First: n>2 more than 2 teams
Second: 24/n>2 more than 2 Player per team
Additionally: To get a fair split n needs to be a factor of 24

1: 37-1 = 36 --> N = 3, 4, 6, 9 --> Not sufficient
2: 31-1= 30 --> N = 3, 6, --> Not sufficient

Even though if both Statements are taken together, it is not sufficient.
Manager
Manager
User avatar
Joined: 27 Oct 2011
Posts: 192
Location: United States
Concentration: Finance, Strategy
GMAT 1: Q V
GPA: 3.7
WE: Account Management (Consumer Products)
Followers: 2

Kudos [?]: 32 [0], given: 4

game [#permalink] New post 16 Feb 2012, 21:52
when looking at each statement they give new scenarios but the we can only look at number of teams that match the original number of teams example in stmt 2 there's 30 ppl to make teams and factors are 3,5,6 but 5 is not a factor of 24
_________________

DETERMINED TO BREAK 700!!!

Veritas Prep GMAT Instructor
User avatar
Joined: 16 Oct 2010
Posts: 4178
Location: Pune, India
Followers: 895

Kudos [?]: 3791 [0], given: 148

Re: In order to play a certain game, 24 players must be split in [#permalink] New post 17 Feb 2012, 01:03
Expert's post
enigma123 wrote:
In order to play a certain game, 24 players must be split into n teams, with each team having an equal number of players. If there are more than two teams, and if each team has more than two players, how many teams are there?

(1) If thirteen new players join the game, one must sit out so that the rest can be split up evenly among the teams.
(2) If seven new players join the game, one must sit out so that the rest can be split up evenly among the teams.

As the OA is not provided, I would like to double check my solution for this problem. This is how I solved it.

Considering the Question Stem

Total players = 24
Number of Teams > 2
Players in each Team > 2
Number of Teams ---> We have to find.

Considering Statement 1

13 players join. So total players = 24+13 = 37. 1 sit out, so total players 36. So now the number of teams can be 18, 12, 9. Therefore insufficient

Considering Statement 2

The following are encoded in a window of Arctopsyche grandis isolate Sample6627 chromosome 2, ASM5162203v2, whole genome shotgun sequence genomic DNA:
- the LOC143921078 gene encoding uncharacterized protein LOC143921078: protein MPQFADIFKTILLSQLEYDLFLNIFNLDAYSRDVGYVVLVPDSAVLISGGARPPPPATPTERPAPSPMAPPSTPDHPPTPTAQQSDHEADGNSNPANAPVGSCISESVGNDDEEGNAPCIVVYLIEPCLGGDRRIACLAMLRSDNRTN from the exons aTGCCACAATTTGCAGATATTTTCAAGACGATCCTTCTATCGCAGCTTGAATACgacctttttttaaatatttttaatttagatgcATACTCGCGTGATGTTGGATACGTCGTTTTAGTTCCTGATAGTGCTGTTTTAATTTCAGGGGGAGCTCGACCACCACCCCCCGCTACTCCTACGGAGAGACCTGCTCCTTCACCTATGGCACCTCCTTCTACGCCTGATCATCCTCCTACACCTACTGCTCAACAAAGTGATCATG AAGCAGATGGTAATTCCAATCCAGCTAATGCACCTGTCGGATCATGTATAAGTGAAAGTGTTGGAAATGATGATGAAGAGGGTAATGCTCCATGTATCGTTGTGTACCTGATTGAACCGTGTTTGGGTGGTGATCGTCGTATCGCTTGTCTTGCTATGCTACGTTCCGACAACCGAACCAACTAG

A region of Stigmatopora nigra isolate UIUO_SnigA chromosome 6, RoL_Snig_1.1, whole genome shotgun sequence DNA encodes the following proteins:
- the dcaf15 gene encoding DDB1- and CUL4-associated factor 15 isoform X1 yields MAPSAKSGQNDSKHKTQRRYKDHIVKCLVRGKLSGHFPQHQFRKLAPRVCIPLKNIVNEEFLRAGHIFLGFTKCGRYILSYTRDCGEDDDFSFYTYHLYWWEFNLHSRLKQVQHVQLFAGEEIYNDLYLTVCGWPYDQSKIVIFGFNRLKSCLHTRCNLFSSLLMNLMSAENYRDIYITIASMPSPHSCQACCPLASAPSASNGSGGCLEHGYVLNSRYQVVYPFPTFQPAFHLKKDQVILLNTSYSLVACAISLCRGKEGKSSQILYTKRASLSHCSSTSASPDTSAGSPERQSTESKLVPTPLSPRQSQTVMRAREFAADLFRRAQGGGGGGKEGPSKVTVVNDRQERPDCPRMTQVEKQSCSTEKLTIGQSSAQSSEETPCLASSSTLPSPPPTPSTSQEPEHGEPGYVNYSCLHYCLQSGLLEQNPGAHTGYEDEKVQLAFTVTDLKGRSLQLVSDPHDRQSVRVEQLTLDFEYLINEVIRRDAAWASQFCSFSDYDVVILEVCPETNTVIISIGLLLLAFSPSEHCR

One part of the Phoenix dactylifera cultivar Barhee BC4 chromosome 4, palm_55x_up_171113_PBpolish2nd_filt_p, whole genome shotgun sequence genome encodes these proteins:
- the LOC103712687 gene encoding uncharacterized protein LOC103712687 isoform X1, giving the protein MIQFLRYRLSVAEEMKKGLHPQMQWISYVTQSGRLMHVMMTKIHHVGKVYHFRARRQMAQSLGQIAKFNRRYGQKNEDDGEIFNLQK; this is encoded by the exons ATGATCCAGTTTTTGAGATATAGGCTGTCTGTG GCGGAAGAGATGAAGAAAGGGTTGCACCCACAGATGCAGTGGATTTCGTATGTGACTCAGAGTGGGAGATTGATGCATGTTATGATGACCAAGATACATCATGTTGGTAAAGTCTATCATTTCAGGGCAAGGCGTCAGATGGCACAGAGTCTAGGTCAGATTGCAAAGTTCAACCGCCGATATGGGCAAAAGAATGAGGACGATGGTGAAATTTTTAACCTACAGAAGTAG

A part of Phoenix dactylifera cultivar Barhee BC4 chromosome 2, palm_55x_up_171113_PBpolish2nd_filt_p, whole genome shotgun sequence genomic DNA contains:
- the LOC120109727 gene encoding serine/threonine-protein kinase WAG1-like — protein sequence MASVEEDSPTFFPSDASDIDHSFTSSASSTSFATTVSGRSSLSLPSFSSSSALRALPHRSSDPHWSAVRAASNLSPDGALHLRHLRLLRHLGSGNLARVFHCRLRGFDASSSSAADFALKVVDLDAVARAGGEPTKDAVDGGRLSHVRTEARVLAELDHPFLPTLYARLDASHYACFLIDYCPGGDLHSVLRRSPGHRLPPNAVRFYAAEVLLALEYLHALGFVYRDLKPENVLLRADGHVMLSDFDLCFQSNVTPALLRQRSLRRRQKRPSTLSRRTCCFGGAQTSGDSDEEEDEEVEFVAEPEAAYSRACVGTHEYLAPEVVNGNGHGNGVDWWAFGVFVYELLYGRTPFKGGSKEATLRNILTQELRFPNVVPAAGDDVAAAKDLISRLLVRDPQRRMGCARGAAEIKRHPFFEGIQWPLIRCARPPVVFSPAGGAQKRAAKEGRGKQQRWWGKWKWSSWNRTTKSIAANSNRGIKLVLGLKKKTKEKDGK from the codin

7 new players join. So total players = 24 + 7 = 29. 1 sit out, so total players 28. Again, the number of teams can be 14, 7, 4. Therefore insufficient.

Combining the two statements - > We can't calculate the exact number of teams and therefore my answer is E. Can you please check and let me know your thoughts guys?


Grouping theory of divisibility helps you solve many questions very quickly, very easily and by just using a little bit of imagination. I would strongly advise you to check it out:
http://www.veritasprep.com/blog/2011/04 ... unraveled/

I will show you how it is applicable in this question:

"In order to play a certain game, 24 players must be split into n teams, with each team having an equal number of players."
There are 24 people. They are divided into groups with equal no. of people. They could be divided into 3 groups (8 people each) or 4 groups (6 people each) or 6 groups (4 people each) or 8 groups (3 people each). Once we know how many people were there in each group, we can find out the number of groups.

(1) If thirteen new players join the game, one must sit out so that the rest can be split up evenly among the teams.
1 player sits out so the rest of the 12 people can also be divided into groups of 6 people each or 4 people each or 3 people each. It is not sufficient to know how many people were there in each group.

(2) If seven new players join the game, one must sit out so that the rest can be split up evenly among the teams.
6 people can also be made to form a group of 6 people or two groups of 3 people each.

Using both statements, we see that the groups could consist of 6 people each or 3 people each. So together they are not sufficient.
_________________

Karishma
Veritas Prep | GMAT Instructor
My Blog

Save $100 on Veritas Prep GMAT Courses And Admissions Consulting
Enroll now. Pay later. Take advantage of Veritas Prep's flexible payment plan options.

Veritas Prep Reviews

Manager
Manager
Joined: 26 Jul 2012
Posts: 63
Followers: 0

Kudos [?]: 2 [0], given: 8

Re: In order to play a certain game, 24 players must be split in [#permalink] New post 21 Apr 2013, 15:17
Thank you for the descriptions. I did not think of the factor approach. It makes sense to think of this problem as they are asking for N which is 2 < N < 24, and N are the factors of 24, which are 3, 4, 6, 8. Now statement 1 can have 12 divisible by 3, 4, 6 so not suff. and statement 2 has 6 divisible by 3, and 6 so not sufficient. Thank you.
Intern
Intern
Joined: 14 Nov 2012
Posts: 9
Followers: 0

Kudos [?]: 0 [0], given: 4

Re: Players and teams [#permalink] New post 23 Apr 2013, 17:13
Bunuel wrote:
In order to play a certain game, 24 players must be split into n teams, with each team having an equal number of players. If there are more than two teams, and if each team has more than two players, how many teams are there?

Given: n>2 and 24/n>2, so basically n is a factor of 24 satisfying both requirements (2<n<12). n can take the following values: 3, 4, 6, and 8. Question: n=?

(1) If thirteen new players join the game, one must sit out so that the rest can be split up evenly among the teams --> (24+13)-1=36 is also multiple of n --> n can be: 3, 4, or 6. Not sufficient.

(2) If seven new players join the game, one must sit out so that the rest can be split up evenly among the teams --> (24+7)-1=30 is also a multiple of n --> n can be: 3, or 6. Not sufficient.

(1)+(2) n can still be: 3 or 6. Not sufficient.

Answer: E.


Can You please explain me how (1)+(2) will appears? I mean what is the statement after combining (1)+(2)